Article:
Though he was drawn to poetry from his childhood, Rahi started writing poems when he came under the influence of the progressive writers movement. In his early work of poetry, he comes off as an idealist romantic, aspiring for a perfect world where all his young passions would find fulfillment. His poetic collection Nouroz-i Saba bears the imprint of this mix of progressive ideology and romantic aspirations.
Awards and Honours
Prof Rahi was awarded the Sahitya Akademi Award in 1961 for his poetry collection Nouroz-i-Saba, the Padma Shri in 2000, and India's highest literary award, the Jnanpith Award (for the year 2004) in 2007.
He is the first Kashmiri writer to be awarded the Jnanpith, India's highest literary award for his poetic collection Siyah Rood Jaeren Manz (In Black Drizzle).
He was honored with Sahitya Akademi Fellowship in 2000 by Sahitya Akademi, New Delhi.
Prof Rahi was a living legend whose poetry and other literary work represented the tradition, culture, and ethos of Kashmir.
His poems, many sung by almost all famed singers, are and would be owned through tradition from generation to generation.
“Kashmiri literature has lost one more legend today. We, Kashmiris, are indebted to his contributions. My condolences to his family and literary circles of Jammu and Kashmir,” journalist and former BBC broadcaster, Nayeema Mehjoor said.
Celebrated author and journalist, Mirza Waheed, in his condolence message said, “It is said that every day in the world there are languages which die as there are no speakers. If the same happens with Kashmir, then what is Rahman Rahi, Dina Nath Nadim, or Mehjoor? A light has gone, may your words live long among us, Rahi Sa’eb.”
Political circles mourn
Lieutenant Governor Majoj Sinha, in his condolence message, said, “I am deeply saddened to learn of the passing away of Jnanpith awardee Prof Rahman Rahi, one of the most influential poets in Kashmiri in the recent times. His passing away marks the end of an era. My sincere condolences to his family, friends, and well-wishers.”
Former chief minister and National Conference Vice President Omar Abdullah said, “I am deeply saddened by the demise of legendary Kashmiri poet and lyricist Rahman Rahi Sahib. He will be remembered for his pre-eminent contribution as a poet and as a critic enriching Kashmiri language and literature in a profound manner. With his memorable and progressive poetry, he has left an indelible mark on the hearts of people. Today, the literary world of Kashmir has suffered a great loss. His death marks end of an era.”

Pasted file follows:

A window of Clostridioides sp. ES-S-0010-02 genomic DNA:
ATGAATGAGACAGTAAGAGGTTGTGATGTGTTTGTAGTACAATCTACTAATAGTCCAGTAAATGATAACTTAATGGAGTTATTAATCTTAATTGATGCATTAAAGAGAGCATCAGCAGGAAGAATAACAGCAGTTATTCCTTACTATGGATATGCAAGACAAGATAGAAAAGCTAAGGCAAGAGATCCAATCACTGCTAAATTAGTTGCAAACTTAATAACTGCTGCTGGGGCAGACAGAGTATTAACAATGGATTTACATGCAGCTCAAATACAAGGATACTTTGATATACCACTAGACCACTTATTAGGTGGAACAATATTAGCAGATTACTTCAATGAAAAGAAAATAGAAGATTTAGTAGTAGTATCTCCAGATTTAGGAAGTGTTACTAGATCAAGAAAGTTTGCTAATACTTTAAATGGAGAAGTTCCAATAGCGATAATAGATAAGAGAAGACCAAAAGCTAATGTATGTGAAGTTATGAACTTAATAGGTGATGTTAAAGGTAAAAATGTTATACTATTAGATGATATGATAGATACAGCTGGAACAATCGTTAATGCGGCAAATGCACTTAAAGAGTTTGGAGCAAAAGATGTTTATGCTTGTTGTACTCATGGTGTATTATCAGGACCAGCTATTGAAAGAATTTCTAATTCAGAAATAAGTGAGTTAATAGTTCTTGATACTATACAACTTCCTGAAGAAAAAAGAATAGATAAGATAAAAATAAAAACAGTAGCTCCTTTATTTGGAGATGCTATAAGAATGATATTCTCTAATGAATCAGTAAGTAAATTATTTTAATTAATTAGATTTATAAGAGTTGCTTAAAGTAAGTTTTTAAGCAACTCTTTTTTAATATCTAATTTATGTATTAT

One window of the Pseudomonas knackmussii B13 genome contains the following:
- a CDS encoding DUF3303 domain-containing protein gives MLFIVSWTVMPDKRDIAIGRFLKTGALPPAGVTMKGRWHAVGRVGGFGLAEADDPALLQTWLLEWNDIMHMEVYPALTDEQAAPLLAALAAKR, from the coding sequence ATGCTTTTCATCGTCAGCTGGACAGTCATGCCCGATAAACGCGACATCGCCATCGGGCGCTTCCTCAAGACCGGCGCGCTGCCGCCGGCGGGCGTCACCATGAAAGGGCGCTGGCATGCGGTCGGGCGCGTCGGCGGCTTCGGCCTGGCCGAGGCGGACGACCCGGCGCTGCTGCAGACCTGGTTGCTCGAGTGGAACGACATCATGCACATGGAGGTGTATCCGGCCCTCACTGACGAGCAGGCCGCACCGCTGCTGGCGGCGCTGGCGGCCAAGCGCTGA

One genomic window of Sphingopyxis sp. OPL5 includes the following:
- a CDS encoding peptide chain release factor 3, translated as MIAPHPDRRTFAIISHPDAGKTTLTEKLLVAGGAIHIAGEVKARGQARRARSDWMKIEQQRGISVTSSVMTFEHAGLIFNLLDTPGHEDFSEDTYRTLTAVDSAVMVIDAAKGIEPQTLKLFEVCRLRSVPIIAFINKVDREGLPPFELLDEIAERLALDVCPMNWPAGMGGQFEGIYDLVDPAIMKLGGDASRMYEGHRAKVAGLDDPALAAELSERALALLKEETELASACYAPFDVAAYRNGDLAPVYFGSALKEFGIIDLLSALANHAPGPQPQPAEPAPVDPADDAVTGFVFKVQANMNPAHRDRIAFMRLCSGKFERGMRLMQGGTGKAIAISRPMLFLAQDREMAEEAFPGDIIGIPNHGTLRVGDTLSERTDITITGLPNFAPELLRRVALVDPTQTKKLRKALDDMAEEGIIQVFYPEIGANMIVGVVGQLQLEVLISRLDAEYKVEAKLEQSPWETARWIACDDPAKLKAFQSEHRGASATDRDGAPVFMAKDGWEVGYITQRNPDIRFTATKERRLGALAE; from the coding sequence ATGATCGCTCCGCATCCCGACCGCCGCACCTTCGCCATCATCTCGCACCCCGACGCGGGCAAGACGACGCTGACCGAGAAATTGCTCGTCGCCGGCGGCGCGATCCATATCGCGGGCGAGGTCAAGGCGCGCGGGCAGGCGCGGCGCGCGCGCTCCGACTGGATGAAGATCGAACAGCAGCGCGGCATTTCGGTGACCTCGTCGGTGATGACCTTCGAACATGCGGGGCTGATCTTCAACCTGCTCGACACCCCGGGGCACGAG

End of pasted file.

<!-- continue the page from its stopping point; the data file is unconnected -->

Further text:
Former chief minister and Democratic Azad Party President Ghulam Nabi Azad said that he was saddened by the demise of noted poet and lyricist from Kashmir, Prof Raham Rahi.
“Rehman Sahib's sublime poetry and writings have enriched Kashmir literature for decades. His works are unforgettable gems, which will live on and inspire many. May his soul rest in peace,” Azad said.
Former chief minister and Peoples Democratic Party (PDP) Mehbooba Mufti said, “Saddened to hear about the sad demise of towering literary personality and Gyaanpeeth Awardee Jinab Rehman Rahi Sahab. In his death, Kashmiri literature and society have been left with a void that can never be filled. My condolences to the family.”
Apni Party President Altaf Bukhari, in his condolence message, said, “My deepest condolences over the passing away of J&K’s iconic figure in Kashmiri literature and poetry, Prof Rahman Rahi Sahab. This is a collective loss for society. I pray for peace to his soul and strength for his family.
Peoples Conference President, Sajad Lone, in his condolence message, said, “Rahi was an iconic figure in Kashmiri literature and poetry. An outstanding poet and a literary figure.”
Awami National Conference (ANC) President Khalida Shah said, “Kashmir lost one of its finest sons of the literary world, a great poet and a great scholar.”
Mayor of Srinagar, Junaid Azim Mattoo said, “I am deeply saddened to learn of the passing away of Jnanpith awardee Prof Rahman Rahi, one of the most influential poets in Kashmiri in recent times. His passing away marks end of an era. My sincere condolences to his family, friends, and well-wishers.”
Social media networking sites remained flooded with condolence messages of netizens and literati recalling Rahi’s work and contribution toward Kashmir’s art and culture scenario.
“As a poet, Rehman Rahi was one of the best, globally. He may often have been criticised for his elusive politics, but, with his passing, we have lost the last of a repository of literary Kashmiri,” a netizen posted.